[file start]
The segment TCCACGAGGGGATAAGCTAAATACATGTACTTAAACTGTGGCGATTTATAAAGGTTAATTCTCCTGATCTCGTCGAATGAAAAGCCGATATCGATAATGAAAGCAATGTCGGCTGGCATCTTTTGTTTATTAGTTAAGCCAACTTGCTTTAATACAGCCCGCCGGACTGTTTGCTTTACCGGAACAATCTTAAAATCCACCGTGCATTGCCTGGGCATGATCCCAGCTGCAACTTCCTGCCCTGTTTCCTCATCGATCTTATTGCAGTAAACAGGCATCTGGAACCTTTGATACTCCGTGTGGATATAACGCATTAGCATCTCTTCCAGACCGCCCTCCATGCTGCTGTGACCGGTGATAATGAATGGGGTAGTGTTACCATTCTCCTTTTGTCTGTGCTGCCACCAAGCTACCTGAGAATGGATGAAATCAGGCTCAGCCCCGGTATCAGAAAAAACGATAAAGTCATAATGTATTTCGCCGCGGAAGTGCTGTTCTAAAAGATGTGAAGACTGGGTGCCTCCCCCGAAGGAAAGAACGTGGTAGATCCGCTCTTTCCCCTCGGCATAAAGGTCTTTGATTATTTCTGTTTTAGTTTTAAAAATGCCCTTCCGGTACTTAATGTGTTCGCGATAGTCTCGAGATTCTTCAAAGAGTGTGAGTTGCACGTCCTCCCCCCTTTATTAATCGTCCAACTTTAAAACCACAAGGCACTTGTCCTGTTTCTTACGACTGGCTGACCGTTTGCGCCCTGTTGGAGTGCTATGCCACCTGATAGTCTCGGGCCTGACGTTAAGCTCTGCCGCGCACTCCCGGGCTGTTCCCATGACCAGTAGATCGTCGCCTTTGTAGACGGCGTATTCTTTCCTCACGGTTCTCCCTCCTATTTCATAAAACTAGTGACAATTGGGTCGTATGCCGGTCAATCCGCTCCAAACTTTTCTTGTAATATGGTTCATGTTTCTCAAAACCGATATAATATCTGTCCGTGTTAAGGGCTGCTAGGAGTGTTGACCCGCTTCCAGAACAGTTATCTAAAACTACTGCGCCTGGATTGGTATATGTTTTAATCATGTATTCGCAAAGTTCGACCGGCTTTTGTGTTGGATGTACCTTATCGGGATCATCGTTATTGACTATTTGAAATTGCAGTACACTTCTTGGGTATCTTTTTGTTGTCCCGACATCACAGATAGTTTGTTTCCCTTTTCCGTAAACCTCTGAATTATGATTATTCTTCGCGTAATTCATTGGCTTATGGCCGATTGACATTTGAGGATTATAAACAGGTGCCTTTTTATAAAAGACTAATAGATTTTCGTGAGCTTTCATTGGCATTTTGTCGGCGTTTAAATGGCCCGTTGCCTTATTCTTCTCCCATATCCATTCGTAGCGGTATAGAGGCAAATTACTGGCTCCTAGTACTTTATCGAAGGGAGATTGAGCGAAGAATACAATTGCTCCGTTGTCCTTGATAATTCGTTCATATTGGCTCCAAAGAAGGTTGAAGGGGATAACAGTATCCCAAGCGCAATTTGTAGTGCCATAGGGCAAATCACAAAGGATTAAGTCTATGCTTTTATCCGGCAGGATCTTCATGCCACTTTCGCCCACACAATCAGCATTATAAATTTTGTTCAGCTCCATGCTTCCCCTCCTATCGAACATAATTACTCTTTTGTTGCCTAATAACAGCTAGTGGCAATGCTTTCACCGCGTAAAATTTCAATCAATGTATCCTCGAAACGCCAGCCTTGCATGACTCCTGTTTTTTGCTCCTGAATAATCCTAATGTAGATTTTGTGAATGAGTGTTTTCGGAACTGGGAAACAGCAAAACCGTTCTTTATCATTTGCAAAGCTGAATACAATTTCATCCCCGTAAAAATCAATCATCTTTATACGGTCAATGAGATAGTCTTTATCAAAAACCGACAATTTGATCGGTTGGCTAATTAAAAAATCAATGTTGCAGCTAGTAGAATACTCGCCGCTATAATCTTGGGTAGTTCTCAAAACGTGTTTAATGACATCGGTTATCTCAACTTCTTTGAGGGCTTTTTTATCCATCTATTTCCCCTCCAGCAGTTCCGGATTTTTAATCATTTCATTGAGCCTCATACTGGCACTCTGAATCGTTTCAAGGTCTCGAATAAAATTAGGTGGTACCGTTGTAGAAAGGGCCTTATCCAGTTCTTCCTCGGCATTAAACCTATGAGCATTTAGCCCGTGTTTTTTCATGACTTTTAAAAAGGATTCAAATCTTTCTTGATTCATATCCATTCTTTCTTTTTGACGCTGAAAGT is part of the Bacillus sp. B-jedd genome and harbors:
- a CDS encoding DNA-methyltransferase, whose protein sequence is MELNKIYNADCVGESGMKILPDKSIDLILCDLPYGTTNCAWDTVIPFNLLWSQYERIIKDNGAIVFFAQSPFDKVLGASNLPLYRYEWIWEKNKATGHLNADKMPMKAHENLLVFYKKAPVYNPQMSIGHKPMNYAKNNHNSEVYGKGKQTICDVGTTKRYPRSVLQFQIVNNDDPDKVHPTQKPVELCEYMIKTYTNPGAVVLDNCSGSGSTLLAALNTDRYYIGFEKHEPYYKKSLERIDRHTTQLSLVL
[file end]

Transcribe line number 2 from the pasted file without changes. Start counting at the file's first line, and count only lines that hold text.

- a CDS encoding DNA-methyltransferase, whose protein sequence is MELNKIYNADCVGESGMKILPDKSIDLILCDLPYGTTNCAWDTVIPFNLLWSQYERIIKDNGAIVFFAQSPFDKVLGASNLPLYRYEWIWEKNKATGHLNADKMPMKAHENLLVFYKKAPVYNPQMSIGHKPMNYAKNNHNSEVYGKGKQTICDVGTTKRYPRSVLQFQIVNNDDPDKVHPTQKPVELCEYMIKTYTNPGAVVLDNCSGSGSTLLAALNTDRYYIGFEKHEPYYKKSLERIDRHTTQLSLVL